Heard through Gain's silence, and o'er Glory's din:
Whatever creed be taught or land be trod,

Man's conscience is the oracle of God!

VII.

The launch is crowded with the faithful few
Who wait their Chief, a melancholy crew :
But some remain'd reluctant on the deck
Of that proud vessel-now a moral wreck-
And view'd their Captain's fate with piteous eyes;
While others scoff'd his augur'd miseries,

Sneer'd at the prospect of his pigmy sail.
And the slight bark, so laden and so frail.
The tender Nautilus who steers his prow,
The sea-born sailor of his shell canoe,
The ocean Mab, the fairy of the sea,
Seems far less fragile, and, alas¡ more free!
He, when the lightning-wing'd Tornados sweep
The surge, is safe-his port is in the deep-
And triumphs o'er the Armadas of mankind,
Which shake the world, yet crumble in the wind.

VIII.

When all was now prepared, the vessel clear
Which hail'd her master in the mutineer—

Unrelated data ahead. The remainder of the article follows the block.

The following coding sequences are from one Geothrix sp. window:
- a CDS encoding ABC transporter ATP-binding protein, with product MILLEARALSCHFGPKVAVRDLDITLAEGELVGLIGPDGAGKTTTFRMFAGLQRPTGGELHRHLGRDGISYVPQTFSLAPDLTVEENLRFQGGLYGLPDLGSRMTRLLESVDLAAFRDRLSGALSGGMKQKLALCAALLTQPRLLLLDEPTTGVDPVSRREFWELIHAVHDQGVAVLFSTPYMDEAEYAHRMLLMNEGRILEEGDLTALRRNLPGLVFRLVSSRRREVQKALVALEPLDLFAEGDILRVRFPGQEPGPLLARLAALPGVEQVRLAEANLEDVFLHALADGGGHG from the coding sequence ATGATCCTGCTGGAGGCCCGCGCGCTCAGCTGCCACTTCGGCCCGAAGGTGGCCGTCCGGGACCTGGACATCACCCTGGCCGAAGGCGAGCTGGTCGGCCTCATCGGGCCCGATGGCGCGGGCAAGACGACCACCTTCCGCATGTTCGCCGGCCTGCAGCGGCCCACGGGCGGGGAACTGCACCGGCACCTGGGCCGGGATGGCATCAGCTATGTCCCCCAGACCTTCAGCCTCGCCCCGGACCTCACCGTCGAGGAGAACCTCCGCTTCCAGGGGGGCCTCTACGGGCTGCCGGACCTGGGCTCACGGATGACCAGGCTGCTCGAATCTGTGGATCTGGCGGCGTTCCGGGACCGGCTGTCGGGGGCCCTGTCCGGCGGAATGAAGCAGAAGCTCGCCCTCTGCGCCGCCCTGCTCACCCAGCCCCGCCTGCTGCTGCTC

A seaman, less obdurate than his mates,
Show'd the vain pity which but irritates;

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Watch'd his late Chieftain with exploring eye,
And told, in signs, repentant sympathy;
Held the moist shaddock to his parched mouth,
Which felt exhaustion's deep and bitter drouth.
But, soon observed, this guardian was withdrawn,
Nor further Mercy clouds rebellion's dawn.
Then forward stepp'd the bold and froward boy
His Chief had cherish'd only to destroy,
And, pointing to the helpless prow beneath,
Exclaim'd, « Depart at once! delay his death! »
Yet then, even then, his feelings ceased not all :
In that last moment could a word recal
Remorse for the black deed as yet half done,
And, what he hid from many, show'd to one :
When Bligh, in stern reproach, demanded where
Was now his grateful sense of former care ?—
Where all his hopes to see his name aspire